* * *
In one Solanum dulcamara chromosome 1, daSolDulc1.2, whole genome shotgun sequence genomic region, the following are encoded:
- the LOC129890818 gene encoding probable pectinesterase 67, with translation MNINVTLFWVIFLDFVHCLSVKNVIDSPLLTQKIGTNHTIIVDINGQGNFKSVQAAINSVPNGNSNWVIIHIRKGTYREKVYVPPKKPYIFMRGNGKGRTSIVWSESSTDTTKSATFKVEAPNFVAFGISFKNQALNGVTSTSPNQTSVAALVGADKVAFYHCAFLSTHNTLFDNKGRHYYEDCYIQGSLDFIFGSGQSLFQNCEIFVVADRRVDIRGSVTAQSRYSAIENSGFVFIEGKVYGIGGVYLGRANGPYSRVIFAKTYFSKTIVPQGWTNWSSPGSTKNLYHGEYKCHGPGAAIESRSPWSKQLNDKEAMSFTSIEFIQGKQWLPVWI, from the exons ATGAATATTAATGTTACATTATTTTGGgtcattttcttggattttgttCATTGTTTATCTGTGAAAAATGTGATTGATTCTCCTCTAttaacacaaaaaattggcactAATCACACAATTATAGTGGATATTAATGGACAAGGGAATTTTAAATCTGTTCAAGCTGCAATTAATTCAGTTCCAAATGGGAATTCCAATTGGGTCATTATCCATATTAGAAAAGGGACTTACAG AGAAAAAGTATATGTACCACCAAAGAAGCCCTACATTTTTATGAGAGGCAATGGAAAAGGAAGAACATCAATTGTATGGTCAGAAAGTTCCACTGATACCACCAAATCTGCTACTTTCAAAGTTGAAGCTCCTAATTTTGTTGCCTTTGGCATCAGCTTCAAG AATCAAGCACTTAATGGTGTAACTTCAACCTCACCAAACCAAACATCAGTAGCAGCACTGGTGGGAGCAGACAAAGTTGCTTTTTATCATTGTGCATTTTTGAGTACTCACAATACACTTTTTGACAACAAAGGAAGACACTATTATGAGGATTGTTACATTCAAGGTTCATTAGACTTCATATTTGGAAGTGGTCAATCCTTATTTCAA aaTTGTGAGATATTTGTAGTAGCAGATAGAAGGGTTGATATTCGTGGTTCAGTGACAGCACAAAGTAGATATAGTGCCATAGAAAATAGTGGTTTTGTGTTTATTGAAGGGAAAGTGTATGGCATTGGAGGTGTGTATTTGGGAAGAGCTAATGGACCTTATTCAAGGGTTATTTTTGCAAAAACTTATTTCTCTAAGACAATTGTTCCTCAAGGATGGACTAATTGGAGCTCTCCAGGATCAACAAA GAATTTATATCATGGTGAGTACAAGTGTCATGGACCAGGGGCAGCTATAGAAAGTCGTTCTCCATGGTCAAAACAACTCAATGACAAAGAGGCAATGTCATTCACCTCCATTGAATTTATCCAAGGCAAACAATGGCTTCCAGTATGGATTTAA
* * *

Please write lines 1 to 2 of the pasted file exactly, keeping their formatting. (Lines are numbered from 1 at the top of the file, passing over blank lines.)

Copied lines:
In one Solanum dulcamara chromosome 1, daSolDulc1.2, whole genome shotgun sequence genomic region, the following are encoded:
- the LOC129890818 gene encoding probable pectinesterase 67, with translation MNINVTLFWVIFLDFVHCLSVKNVIDSPLLTQKIGTNHTIIVDINGQGNFKSVQAAINSVPNGNSNWVIIHIRKGTYREKVYVPPKKPYIFMRGNGKGRTSIVWSESSTDTTKSATFKVEAPNFVAFGISFKNQALNGVTSTSPNQTSVAALVGADKVAFYHCAFLSTHNTLFDNKGRHYYEDCYIQGSLDFIFGSGQSLFQNCEIFVVADRRVDIRGSVTAQSRYSAIENSGFVFIEGKVYGIGGVYLGRANGPYSRVIFAKTYFSKTIVPQGWTNWSSPGSTKNLYHGEYKCHGPGAAIESRSPWSKQLNDKEAMSFTSIEFIQGKQWLPVWI, from the exons ATGAATATTAATGTTACATTATTTTGGgtcattttcttggattttgttCATTGTTTATCTGTGAAAAATGTGATTGATTCTCCTCTAttaacacaaaaaattggcactAATCACACAATTATAGTGGATATTAATGGACAAGGGAATTTTAAATCTGTTCAAGCTGCAATTAATTCAGTTCCAAATGGGAATTCCAATTGGGTCATTATCCATATTAGAAAAGGGACTTACAG AGAAAAAGTATATGTACCACCAAAGAAGCCCTACATTTTTATGAGAGGCAATGGAAAAGGAAGAACATCAATTGTATGGTCAGAAAGTTCCACTGATACCACCAAATCTGCTACTTTCAAAGTTGAAGCTCCTAATTTTGTTGCCTTTGGCATCAGCTTCAAG AATCAAGCACTTAATGGTGTAACTTCAACCTCACCAAACCAAACATCAGTAGCAGCACTGGTGGGAGCAGACAAAGTTGCTTTTTATCATTGTGCATTTTTGAGTACTCACAATACACTTTTTGACAACAAAGGAAGACACTATTATGAGGATTGTTACATTCAAGGTTCATTAGACTTCATATTTGGAAGTGGTCAATCCTTATTTCAA aaTTGTGAGATATTTGTAGTAGCAGATAGAAGGGTTGATATTCGTGGTTCAGTGACAGCACAAAGTAGATATAGTGCCATAGAAAATAGTGGTTTTGTGTTTATTGAAGGGAAAGTGTATGGCATTGGAGGTGTGTATTTGGGAAGAGCTAATGGACCTTATTCAAGGGTTATTTTTGCAAAAACTTATTTCTCTAAGACAATTGTTCCTCAAGGATGGACTAATTGGAGCTCTCCAGGATCAACAAA GAATTTATATCATGGTGAGTACAAGTGTCATGGACCAGGGGCAGCTATAGAAAGTCGTTCTCCATGGTCAAAACAACTCAATGACAAAGAGGCAATGTCATTCACCTCCATTGAATTTATCCAAGGCAAACAATGGCTTCCAGTATGGATTTAA